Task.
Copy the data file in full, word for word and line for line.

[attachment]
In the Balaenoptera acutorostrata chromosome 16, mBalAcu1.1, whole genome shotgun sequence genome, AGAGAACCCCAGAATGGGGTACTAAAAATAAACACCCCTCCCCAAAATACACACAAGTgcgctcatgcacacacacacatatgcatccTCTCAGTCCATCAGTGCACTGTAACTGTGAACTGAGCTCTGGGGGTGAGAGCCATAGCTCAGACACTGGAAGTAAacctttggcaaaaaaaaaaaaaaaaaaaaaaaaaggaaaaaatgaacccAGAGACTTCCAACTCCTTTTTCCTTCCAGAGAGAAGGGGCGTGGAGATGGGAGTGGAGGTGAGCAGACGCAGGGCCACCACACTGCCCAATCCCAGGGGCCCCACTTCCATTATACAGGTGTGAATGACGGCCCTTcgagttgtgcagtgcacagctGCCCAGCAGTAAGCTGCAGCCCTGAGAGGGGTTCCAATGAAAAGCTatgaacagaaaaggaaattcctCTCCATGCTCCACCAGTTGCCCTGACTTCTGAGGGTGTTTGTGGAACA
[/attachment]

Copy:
In the Balaenoptera acutorostrata chromosome 16, mBalAcu1.1, whole genome shotgun sequence genome, AGAGAACCCCAGAATGGGGTACTAAAAATAAACACCCCTCCCCAAAATACACACAAGTgcgctcatgcacacacacacatatgcatccTCTCAGTCCATCAGTGCACTGTAACTGTGAACTGAGCTCTGGGGGTGAGAGCCATAGCTCAGACACTGGAAGTAAacctttggcaaaaaaaaaaaaaaaaaaaaaaaaaggaaaaaatgaacccAGAGACTTCCAACTCCTTTTTCCTTCCAGAGAGAAGGGGCGTGGAGATGGGAGTGGAGGTGAGCAGACGCAGGGCCACCACACTGCCCAATCCCAGGGGCCCCACTTCCATTATACAGGTGTGAATGACGGCCCTTcgagttgtgcagtgcacagctGCCCAGCAGTAAGCTGCAGCCCTGAGAGGGGTTCCAATGAAAAGCTatgaacagaaaaggaaattcctCTCCATGCTCCACCAGTTGCCCTGACTTCTGAGGGTGTTTGTGGAACA